Rep. Adam Schiff (D-Burbank) and the Los Angeles Congressional delegation urged the National Park Service on Wednesday to make sure its proposed plan to place the so-called Rim of the Valley in the national parks system incorporates both urban recreational uses and habitat preservation.
A study looking at the proposed Rim of the Valley contains two preliminary options for adding all or some of the mountains encircling the San Fernando, La Crescenta, Santa Clarita, Simi and Conejo valleys to the parks system.
One would focus on connecting communities, adding Griffith Park, the Verdugo Mountains and portions of the Los Angeles River. The other would link natural habitats, bringing in the Simi Hills and Santa Susana Mountains.
The representatives’ letter asked the National Park Service to choose a hybrid alternative that would include both urban community-focused areas as well as natural habitat in an expanded Santa Monica Mountains National Recreation Area.
“Experiencing the mountains and wilderness in our backyard is something that every family should have the opportunity to do, not just now, but in the future as well,” Schiff said in a statement.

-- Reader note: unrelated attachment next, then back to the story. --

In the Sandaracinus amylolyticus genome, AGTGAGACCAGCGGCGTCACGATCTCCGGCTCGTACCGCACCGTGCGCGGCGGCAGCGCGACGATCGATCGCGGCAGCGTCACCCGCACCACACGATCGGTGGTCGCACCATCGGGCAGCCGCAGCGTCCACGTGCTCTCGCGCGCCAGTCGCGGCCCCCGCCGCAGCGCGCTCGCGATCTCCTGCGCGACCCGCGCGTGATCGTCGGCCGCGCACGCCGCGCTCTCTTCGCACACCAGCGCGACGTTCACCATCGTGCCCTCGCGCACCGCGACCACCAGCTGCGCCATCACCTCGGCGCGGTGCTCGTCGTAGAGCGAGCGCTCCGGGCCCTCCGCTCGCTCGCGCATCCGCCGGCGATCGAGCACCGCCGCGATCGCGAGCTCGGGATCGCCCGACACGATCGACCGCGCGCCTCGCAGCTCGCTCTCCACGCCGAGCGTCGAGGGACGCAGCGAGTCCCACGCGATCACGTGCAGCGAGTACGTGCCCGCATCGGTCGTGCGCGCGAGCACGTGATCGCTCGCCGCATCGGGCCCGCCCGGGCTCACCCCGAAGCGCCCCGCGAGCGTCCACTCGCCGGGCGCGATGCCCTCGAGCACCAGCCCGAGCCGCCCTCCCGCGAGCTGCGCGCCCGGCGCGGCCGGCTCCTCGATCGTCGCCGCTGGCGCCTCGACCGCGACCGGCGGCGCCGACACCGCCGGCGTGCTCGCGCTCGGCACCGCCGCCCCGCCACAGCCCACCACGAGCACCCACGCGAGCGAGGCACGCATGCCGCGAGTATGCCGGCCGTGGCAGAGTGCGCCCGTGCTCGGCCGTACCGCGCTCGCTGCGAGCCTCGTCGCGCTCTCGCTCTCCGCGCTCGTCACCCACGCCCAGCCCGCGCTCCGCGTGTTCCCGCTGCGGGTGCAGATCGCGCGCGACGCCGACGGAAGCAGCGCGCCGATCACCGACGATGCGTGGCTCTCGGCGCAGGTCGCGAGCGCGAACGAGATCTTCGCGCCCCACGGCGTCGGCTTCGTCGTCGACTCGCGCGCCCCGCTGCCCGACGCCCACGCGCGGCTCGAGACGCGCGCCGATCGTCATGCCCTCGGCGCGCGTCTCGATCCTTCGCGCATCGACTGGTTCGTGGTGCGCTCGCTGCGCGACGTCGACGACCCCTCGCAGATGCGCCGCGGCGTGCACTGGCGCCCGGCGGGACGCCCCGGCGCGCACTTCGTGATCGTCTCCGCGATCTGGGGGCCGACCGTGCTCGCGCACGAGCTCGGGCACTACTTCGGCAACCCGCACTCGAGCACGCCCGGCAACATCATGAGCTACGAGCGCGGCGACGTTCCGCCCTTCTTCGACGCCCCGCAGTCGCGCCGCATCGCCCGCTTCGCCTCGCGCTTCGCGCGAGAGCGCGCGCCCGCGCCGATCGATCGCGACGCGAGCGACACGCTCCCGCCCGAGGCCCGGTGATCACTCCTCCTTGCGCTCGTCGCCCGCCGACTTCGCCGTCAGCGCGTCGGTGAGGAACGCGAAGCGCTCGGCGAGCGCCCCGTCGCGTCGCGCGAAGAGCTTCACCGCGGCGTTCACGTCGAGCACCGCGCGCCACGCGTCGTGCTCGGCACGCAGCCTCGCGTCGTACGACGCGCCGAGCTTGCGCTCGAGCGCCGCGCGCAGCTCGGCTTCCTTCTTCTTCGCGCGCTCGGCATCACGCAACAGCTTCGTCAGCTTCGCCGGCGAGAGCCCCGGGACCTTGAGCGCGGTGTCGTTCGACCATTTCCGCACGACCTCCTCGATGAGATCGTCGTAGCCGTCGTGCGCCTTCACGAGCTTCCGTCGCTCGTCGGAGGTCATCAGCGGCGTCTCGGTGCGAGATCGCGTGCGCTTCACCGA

Schiff was joined in signing the letter by Reps. Brad Sherman (D-Sherman Oaks) Judy Chu (D-Monterey Park) and seven other Los Angeles-area Congressional members.
The proposal could end up putting more than 490,000 acres under federal protection from development and keep the areas open for recreational use.
Sherman issued his own statement supporting a hybrid option on Thursday, urging the park service to include both communities and habitats in an expanded national park area.
“We have a once-in-a-lifetime chance to protect the natural, cultural and historical resources of this diverse area, as well as expand recreational and educational opportunities for millions of park users throughout Southern California,” Sherman said in the statement.
Anne Dove, who led the Rim of the Valley study, said last month the study team would look at all alternatives, including the combination proposed by Schiff, in its draft environmental impact assessment. She said theteam would gather another round of public input when the draft study is released in 2014. The final study will be submitted to Congress later that year.
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